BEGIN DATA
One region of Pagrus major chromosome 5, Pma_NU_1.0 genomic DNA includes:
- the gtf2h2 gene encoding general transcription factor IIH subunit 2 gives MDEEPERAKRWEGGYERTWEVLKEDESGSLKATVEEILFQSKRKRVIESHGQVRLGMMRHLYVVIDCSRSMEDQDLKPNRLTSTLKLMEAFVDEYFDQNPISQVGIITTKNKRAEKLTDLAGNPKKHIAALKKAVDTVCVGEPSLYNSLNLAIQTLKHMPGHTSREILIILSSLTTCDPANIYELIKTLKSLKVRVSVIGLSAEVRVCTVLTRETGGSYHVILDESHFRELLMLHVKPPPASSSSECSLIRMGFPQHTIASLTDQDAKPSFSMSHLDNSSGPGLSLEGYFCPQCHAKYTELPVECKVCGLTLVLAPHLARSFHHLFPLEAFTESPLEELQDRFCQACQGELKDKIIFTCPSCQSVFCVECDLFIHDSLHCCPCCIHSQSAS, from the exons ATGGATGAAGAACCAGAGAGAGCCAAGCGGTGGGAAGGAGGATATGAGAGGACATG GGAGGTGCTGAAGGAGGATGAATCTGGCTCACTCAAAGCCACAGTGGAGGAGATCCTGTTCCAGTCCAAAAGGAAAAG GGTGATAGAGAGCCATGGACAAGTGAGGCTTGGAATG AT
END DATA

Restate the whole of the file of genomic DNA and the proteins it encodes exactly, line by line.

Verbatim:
One region of Pagrus major chromosome 5, Pma_NU_1.0 genomic DNA includes:
- the gtf2h2 gene encoding general transcription factor IIH subunit 2 gives MDEEPERAKRWEGGYERTWEVLKEDESGSLKATVEEILFQSKRKRVIESHGQVRLGMMRHLYVVIDCSRSMEDQDLKPNRLTSTLKLMEAFVDEYFDQNPISQVGIITTKNKRAEKLTDLAGNPKKHIAALKKAVDTVCVGEPSLYNSLNLAIQTLKHMPGHTSREILIILSSLTTCDPANIYELIKTLKSLKVRVSVIGLSAEVRVCTVLTRETGGSYHVILDESHFRELLMLHVKPPPASSSSECSLIRMGFPQHTIASLTDQDAKPSFSMSHLDNSSGPGLSLEGYFCPQCHAKYTELPVECKVCGLTLVLAPHLARSFHHLFPLEAFTESPLEELQDRFCQACQGELKDKIIFTCPSCQSVFCVECDLFIHDSLHCCPCCIHSQSAS, from the exons ATGGATGAAGAACCAGAGAGAGCCAAGCGGTGGGAAGGAGGATATGAGAGGACATG GGAGGTGCTGAAGGAGGATGAATCTGGCTCACTCAAAGCCACAGTGGAGGAGATCCTGTTCCAGTCCAAAAGGAAAAG GGTGATAGAGAGCCATGGACAAGTGAGGCTTGGAATG AT